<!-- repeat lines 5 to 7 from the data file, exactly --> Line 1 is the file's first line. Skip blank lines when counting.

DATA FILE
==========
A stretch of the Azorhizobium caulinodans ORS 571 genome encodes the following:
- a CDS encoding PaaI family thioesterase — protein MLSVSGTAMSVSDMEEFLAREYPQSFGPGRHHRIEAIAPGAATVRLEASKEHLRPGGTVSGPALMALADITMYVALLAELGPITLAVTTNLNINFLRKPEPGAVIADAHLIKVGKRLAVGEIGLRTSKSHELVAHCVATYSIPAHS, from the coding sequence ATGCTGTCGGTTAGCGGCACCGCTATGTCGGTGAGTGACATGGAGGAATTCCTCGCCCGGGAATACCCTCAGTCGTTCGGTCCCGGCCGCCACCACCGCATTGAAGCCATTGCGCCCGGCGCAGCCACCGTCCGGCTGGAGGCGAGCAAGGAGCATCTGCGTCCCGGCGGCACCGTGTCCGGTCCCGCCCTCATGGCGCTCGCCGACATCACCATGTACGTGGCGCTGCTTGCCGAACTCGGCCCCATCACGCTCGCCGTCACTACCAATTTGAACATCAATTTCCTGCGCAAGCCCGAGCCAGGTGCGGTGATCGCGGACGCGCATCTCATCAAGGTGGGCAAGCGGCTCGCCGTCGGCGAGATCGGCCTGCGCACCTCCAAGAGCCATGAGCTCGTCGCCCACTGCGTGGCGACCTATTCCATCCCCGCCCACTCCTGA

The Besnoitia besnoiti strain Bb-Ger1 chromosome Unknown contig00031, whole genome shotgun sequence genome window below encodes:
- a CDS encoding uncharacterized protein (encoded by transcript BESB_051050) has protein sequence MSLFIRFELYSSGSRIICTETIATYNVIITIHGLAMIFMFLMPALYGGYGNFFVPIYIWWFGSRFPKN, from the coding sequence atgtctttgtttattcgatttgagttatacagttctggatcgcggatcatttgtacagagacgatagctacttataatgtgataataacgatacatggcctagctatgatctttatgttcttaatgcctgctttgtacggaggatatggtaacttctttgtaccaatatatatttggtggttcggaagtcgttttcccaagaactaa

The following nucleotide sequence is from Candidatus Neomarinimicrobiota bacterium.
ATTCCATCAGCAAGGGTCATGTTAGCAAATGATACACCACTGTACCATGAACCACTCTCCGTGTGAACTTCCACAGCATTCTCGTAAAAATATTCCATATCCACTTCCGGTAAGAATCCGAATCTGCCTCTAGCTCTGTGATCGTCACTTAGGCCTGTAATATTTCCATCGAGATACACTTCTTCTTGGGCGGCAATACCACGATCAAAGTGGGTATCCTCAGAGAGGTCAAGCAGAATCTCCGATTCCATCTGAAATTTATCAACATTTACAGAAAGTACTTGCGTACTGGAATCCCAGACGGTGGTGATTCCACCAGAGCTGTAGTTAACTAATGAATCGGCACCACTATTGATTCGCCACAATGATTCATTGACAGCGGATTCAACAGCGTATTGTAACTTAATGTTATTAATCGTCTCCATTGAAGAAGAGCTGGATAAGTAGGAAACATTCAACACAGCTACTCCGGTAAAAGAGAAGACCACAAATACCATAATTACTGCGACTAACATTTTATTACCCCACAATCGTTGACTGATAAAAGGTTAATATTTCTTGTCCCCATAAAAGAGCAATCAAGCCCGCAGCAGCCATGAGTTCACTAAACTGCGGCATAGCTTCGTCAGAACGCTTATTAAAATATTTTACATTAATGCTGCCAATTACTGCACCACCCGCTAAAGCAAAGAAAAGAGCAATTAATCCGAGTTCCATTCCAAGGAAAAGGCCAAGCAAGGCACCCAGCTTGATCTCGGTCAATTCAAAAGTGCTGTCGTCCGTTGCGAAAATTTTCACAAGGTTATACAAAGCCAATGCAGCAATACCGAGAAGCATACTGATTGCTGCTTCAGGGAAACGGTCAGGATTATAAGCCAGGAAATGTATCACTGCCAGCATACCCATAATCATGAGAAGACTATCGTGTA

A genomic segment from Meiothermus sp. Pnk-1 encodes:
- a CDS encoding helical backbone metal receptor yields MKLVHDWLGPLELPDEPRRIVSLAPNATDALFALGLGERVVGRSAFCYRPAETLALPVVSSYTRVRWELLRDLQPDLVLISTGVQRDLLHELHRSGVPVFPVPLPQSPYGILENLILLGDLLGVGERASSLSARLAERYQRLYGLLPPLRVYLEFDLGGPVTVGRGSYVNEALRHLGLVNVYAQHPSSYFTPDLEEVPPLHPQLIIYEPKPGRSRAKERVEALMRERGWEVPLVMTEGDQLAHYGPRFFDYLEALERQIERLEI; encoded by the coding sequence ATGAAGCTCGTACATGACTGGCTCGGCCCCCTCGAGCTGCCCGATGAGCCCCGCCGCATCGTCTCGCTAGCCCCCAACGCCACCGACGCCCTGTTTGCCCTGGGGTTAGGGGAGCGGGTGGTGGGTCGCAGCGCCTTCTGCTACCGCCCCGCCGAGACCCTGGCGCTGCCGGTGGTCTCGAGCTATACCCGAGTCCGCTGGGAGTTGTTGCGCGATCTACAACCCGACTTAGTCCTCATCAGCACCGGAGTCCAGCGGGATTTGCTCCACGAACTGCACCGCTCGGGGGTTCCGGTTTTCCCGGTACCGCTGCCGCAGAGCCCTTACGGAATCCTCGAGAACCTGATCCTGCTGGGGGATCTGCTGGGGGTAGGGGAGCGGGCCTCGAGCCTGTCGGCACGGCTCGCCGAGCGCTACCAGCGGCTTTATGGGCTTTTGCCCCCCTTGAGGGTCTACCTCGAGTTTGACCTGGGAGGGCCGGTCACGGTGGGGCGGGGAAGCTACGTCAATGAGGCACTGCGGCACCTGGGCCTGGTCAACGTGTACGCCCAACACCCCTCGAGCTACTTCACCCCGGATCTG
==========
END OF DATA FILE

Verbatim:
The following nucleotide sequence is from Candidatus Neomarinimicrobiota bacterium.
ATTCCATCAGCAAGGGTCATGTTAGCAAATGATACACCACTGTACCATGAACCACTCTCCGTGTGAACTTCCACAGCATTCTCGTAAAAATATTCCATATCCACTTCCGGTAAGAATCCGAATCTGCCTCTAGCTCTGTGATCGTCACTTAGGCCTGTAATATTTCCATCGAGATACACTTCTTCTTGGGCGGCAATACCACGATCAAAGTGGGTATCCTCAGAGAGGTCAAGCAGAATCTCCGATTCCATCTGAAATTTATCAACATTTACAGAAAGTACTTGCGTACTGGAATCCCAGACGGTGGTGATTCCACCAGAGCTGTAGTTAACTAATGAATCGGCACCACTATTGATTCGCCACAATGATTCATTGACAGCGGATTCAACAGCGTATTGTAACTTAATGTTATTAATCGTCTCCATTGAAGAAGAGCTGGATAAGTAGGAAACATTCAACACAGCTACTCCGGTAAAAGAGAAGACCACAAATACCATAATTACTGCGACTAACATTTTATTACCCCACAATCGTTGACTGATAAAAGGTTAATATTTCTTGTCCCCATAAAAGAGCAATCAAGCCCGCAGCAGCCATGAGTTCACTAAACTGCGGCATAGCTTCGTCAGAACGCTTATTAAAATATTTTACATTAATGCTGCCAATTACTGCACCACCCGCTAAAGCAAAGAAAAGAGCAATTAATCCGAGTTCCATTCCAAGGAAAAGGCCAAGCAAGGCACCCAGCTTGATCTCGGTCAATTCAAAAGTGCTGTCGTCCGTTGCGAAAATTTTCACAAGGTTATACAAAGCCAATGCAGCAATACCGAGAAGCATACTGATTGCTGCTTCAGGGAAACGGTCAGGATTATAAGCCAGGAAATGTATCACTGCCAGCATACCCATAATCATGAGAAGACTATCGTGTA

A genomic segment from Meiothermus sp. Pnk-1 encodes: